Central Pacific Financial has trimmed losses and is planning an investment infusion
POSTED: 01:30 a.m. HST, Nov 03, 2010
Central Pacific Financial Corp. cut its financial loss by more than half in the third quarter and has lined up a tentative deal for investors to pump $325 million into the struggling owner of Hawaii's fourth-largest bank.
The company announced yesterday that it lost $72.5 million in the June-to-September period, which was an improvement from a $183.1 million loss in the same period last year.
Though the net loss was still quite big, the reduction represents progress in a turnaround plan that seeks to return the parent of Central Pacific Bank to profitability in 2011 and achieve compliance with regulatory orders governing capital and risk levels.
"We continue to make progress on our recovery plan milestones and are working to reduce our credit risk exposure and improve our asset quality," John C. Dean, Central Pacific's executive chairman of the board, said in a statement.
Shares of Central Pacific stock closed yesterday down 9 cents at $1.39 after the earnings announcement.
The bank's recapitalization plan, if realized, would bring Central Pacific into regulatory compliance for capital requirements but would severely dilute the value of company stock owned by existing shareholders.
Two co-lead investors may finalize agreements by the end of the week for buying about $100 million in company stock apiece, or $200 million total, Central Pacific said.
Those investments would be contingent on other investors buying another roughly $125 million in stock.
Other conditions also apply to the stock sale plan, including obtaining approval from existing shareholders or obtaining a waiver to shareholder approval.
Dean said the company believes strongly that the recapitalization plan is in the best interest of shareholders.
Joe Gladue, senior analyst with the research, trading and investment banking firm B. Riley & Co. in Pennsylvania, said Central Pacific is planning to raise more than the $200 million he estimated would be adequate for recapitalization, but the additional amount doesn't hurt.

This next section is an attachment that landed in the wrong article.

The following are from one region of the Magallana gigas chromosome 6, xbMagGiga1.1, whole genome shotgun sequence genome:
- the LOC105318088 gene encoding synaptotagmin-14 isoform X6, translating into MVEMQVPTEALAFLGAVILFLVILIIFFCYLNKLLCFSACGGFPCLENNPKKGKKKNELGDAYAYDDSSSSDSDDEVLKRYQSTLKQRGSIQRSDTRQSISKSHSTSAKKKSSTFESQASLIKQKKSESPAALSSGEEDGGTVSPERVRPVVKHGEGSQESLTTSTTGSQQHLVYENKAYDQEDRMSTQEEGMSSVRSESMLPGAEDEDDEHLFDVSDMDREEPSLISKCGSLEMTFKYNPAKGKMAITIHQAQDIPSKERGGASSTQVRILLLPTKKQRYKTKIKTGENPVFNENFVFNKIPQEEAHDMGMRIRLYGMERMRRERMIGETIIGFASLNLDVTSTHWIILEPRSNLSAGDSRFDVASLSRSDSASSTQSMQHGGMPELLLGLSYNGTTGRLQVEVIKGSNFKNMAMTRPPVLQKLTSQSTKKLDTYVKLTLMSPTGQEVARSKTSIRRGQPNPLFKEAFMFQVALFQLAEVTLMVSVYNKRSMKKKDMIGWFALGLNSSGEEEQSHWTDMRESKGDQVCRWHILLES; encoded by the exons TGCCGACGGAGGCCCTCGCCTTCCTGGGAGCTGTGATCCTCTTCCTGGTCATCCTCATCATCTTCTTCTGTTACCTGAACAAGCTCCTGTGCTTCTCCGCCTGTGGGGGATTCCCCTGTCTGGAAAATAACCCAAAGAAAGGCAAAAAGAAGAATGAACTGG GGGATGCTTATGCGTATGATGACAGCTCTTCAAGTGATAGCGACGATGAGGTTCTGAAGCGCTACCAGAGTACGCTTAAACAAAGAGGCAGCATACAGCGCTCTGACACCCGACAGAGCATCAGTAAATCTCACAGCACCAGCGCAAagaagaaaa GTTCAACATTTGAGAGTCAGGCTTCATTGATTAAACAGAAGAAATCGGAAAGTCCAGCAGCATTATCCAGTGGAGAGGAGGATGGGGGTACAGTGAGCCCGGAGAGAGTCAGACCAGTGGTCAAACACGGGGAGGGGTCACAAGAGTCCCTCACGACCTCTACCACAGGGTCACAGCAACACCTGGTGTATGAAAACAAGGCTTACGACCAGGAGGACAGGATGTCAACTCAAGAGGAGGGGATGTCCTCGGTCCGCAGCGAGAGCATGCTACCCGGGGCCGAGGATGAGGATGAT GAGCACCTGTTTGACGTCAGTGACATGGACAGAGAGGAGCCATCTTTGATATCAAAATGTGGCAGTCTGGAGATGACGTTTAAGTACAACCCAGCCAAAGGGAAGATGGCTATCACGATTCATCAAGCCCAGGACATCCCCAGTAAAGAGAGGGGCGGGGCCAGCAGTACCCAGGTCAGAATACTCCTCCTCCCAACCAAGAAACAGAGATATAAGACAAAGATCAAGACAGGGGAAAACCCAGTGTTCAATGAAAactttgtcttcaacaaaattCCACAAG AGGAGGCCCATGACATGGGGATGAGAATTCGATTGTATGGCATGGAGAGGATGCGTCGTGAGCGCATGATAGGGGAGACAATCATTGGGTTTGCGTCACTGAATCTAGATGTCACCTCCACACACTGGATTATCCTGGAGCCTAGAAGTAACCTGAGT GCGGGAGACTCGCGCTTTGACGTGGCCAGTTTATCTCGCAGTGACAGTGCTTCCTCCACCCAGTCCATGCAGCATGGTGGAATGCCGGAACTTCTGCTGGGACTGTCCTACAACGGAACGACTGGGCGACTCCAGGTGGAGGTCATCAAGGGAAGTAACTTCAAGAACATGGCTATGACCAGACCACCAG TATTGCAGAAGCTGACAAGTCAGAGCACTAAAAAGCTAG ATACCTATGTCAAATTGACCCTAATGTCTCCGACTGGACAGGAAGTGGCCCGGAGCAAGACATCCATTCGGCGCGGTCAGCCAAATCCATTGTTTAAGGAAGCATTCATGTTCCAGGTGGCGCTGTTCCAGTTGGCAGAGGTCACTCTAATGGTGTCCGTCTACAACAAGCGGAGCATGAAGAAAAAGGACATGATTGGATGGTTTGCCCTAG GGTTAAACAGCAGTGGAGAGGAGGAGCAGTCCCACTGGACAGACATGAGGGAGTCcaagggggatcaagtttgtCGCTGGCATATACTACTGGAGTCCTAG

"It had to come," he said of the capital infusion. "I'm sure it will be put to good service."
Selling $325 million in new stock will dilute the ownership stake of current shareholders by giving new investors roughly 75 percent of the equity in Central Pacific. But Gladue said existing shareholders have little choice.
"Not approving (the injection) would be playing a dangerous game of chicken," Gladue said. "The alternative is probably getting taken over by the (Federal Deposit Insurance Corp.) or somebody else."
Central Pacific plans to seek an exemption to obtaining shareholder approval for the recapitalization from the New York Stock Exchange as a way to expedite the transaction. If a waiver isn't granted, the transaction would be subject to a shareholder vote.
As a way to make the deal more attractive to existing shareholders, Central Pacific plans to allow them to buy up to $20 million in additional shares at the same price new investors pay for their shares. This offering would bring total new capital raised by Central Pacific to $345 million.
Another condition expected to be part of the deal is getting the U.S. Department of the Treasury to convert its higher-value preferred stock in Central Pacific to common stock.
The Treasury Department owns $135 million in Central Pacific preferred stock as part of the federal government program to shore up U.S. banks that were teetering on failure amid the global financial crisis.
If the recapitalization plan is successful, Central Pacific would increase capital levels beyond minimums set under consent orders with state and federal banking regulators at the end of last year.
"Our recovery plan, particularly our efforts to raise capital to meet the capital ratios required by our consent order, is our top priority," Dean said.
Central Pacific's recovery effort also has been focused on conserving cash and shedding riskier loans, which has reduced the bank's size and its income from lending.
Assets held by the bank at the end of the quarter totaled $4.2 billion, which is down from $5.2 billion a year ago.
Deposits totaled $3.2 billion, down from $3.9 billion in the same period.
Nonperforming assets for Central Pacific were reduced to $372.7 million in the quarter from $418.5 million a year ago.
Reflecting the reduced exposure to bad loans, Central Pacific lowered its provision for loan and lease losses to $79.9 million in the quarter from $142.5 million a year ago.
During the third quarter, the bank sold mainland real estate and construction loans with a book value of $124.1 million, of which $41.2 million were nonperforming assets. The bank received $110.8 million for the loans, or 10.7 percent less than the book value.
Net interest income for the bank decreased to $27.4 million in the quarter from $43.5 million a year ago.
The reduced interest income reflected Central Pacific's effort to scale back lending and conserve cash.
Dean said the bank is on the road to recovery and will become more active in lending again, though lending will be more prudent.
"We're going to grow," he said. "It's going to be balanced and it's going to be careful."